I have been to the Viking Ship Museum on several occasions, but somehow we have not yet managed to take the kids. It used to be that the main attractions were three Viking ships, one of which is completely whole, along with a display of Viking Age artifacts. Now, there is a new attraction: the film Vikings Alive. It’s a film that takes the audience on a unique visual journey into the history of a Viking ship. A Viking ship is built and sails along the Norwegian fjords and on the ocean, ending its days as a grave ship for a king. The film is projected onto the vaulted ceiling of the museum. On our next visit to Oslo, this will be a must-see attraction.

Museum of Oslo

Museum of Oslo is another museum I’d like to take the kids to. It’s located right in Frognerparken which makes it a convenient bike ride from my parents’ home. It presents the city’s history through models, paintings, and photographs. The museum’s exhibitions are mainly in Norwegian, but a free audioguide of “1,000 years in 20 minutes” is available in English, French, German, Somali, Punjabi, Polish, and Arabic as well as Norwegian.

What piqued my interest in bringing the kids was that the museum offers a special family activity called City Detectives (recommended for kids age 5 to 12). It’s an augmented reality app that allows visitors to get a glimpse of Oslo’s past. The goal is to find 10 historical stations in the exhibition “OsLove – City History for Beginners”. With the app, participants visit the 2-bedroom apartment of a big family, experience the power of Aker River, and see how the main street of Karl Johan has changed over time. The app is only available on site. You can borrow ipods or download the app to your own Apple device. You do not need to know Norwegian to use the app.

Special Exhibit at Munch Museum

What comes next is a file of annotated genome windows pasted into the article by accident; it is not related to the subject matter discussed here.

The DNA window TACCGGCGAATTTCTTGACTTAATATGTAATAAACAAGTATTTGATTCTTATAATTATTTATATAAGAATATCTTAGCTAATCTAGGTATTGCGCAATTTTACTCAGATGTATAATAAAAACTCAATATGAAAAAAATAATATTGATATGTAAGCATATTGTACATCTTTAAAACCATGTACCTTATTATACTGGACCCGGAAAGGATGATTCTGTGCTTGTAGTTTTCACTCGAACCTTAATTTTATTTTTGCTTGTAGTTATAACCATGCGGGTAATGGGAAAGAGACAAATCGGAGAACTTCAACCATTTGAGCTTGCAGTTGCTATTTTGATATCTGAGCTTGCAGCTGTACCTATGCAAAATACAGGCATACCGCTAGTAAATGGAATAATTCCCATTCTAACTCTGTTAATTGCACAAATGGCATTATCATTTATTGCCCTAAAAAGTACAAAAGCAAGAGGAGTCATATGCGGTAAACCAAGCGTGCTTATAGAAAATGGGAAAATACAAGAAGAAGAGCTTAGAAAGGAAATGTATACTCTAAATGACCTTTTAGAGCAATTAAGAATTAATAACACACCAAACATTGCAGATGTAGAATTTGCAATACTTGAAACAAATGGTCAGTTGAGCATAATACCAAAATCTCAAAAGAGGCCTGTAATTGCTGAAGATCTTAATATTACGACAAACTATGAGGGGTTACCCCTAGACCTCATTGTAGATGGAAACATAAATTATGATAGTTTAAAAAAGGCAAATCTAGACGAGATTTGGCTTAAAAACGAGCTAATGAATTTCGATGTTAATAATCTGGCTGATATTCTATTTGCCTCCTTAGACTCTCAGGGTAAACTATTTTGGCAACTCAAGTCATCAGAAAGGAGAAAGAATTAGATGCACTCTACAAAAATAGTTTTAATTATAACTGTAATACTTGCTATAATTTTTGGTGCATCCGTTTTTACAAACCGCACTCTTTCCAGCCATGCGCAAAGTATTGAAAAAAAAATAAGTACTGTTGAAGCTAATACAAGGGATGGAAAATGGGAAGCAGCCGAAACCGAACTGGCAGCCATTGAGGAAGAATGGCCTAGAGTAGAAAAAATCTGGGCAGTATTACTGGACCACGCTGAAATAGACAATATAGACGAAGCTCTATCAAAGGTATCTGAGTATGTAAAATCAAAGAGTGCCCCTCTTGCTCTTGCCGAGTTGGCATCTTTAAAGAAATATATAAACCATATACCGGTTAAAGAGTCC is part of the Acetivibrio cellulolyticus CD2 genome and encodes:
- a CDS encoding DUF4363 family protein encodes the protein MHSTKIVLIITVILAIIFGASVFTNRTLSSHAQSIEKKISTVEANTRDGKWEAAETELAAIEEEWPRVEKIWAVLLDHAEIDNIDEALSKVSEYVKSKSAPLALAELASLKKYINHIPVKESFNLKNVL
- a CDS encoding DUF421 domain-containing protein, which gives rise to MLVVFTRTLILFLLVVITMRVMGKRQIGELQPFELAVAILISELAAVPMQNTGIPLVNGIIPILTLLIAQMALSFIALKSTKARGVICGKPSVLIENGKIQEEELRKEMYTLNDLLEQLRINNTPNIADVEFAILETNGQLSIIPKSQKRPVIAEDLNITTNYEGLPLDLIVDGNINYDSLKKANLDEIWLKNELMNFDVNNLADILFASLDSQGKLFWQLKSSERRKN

Every summer the Munch Museum puts on a special exhibit. This summer visitors will have a chance to experience Edvard Munch as seen through the eyes of Norwegian author Karl Ove Knausgård. The exhibit, Towards the Forest – Knausgård on Munch, will feature many paintings, graphic prints, and sculptures that have never been exhibited previously. As described on the museum’s website, “the exhibition takes the form of a journey from light and harmony through darkness and chaos – returning finally to a controllable reality.” I’ve read and enjoyed Knausgård and like Munch so I’m curious to see this exhibition, something probably done more enjoyably without my children. Exhibit is on display from May 6, 2017, to October 8, 2017.

Emanuel Vigeland Mausoleum

I learned about Emanuel Vigeland Mausoleum from the book Atlas Obscura: An Explorer’s Guide to the World’s Hidden Wonders. We are certainly familiar with the work of his brother Gustav Vigeland whose bronze and granite sculptures are on display in Frognerparken, but I did not know about Emanuel.

The mausoleum is part of Emanuel Vigeland Museum. The museum’s main attraction is a dark, barrel-vaulted room, completely covered with fresco paintings. According to Atlas Obscura, “entering the mausoleum is a solemn, even haunting, experience. Even the quietest footstep echoes across the barrel-vaulted ceiling for up to 14 seconds. A flashlight is needed to reveal the room’s dark, painted walls.” I think this “hidden wonder” is best explored without kids due to the paintings that show “life from conception till death, in dramatic and often explicitly erotic scenes.” (Note: The museum is only open to the public on Sundays. Summer hours are May 15 through September 15, 12pm to 5pm.)

Damstredet & Telthusbakken Area

Damstredet and Telthusbakken are two roads known for their well-preserved and inhabited wooden houses built in the late 1700s and the 1800s. They are located near each other in the St. Hanshaugen/Gamle Aker area in central Oslo. There are other sights in the area as well, so a visit to the area can make a worthwhile self-guided walking tour. Very nearby is the medieval church Gamle Aker kirke (Old Aker Church), oldest building in Oslo, as well as Vår Frelsers Gravlund, the cemetery where writer Henrik Ibsen and painter Edvard Munch are buried. This excursion is easily combined with visit to nearby Mathallen, an interesting food court with specialty shops and cafés. And while at Mathallen, you can see if you can spot the Vulkan Bee Garden, which is two huge beehives on the rooftop between Mathallen and Dansens Hus next door.

Stay tuned for a report on how our exploration of these new-to-us places and hidden gems of Oslo goes!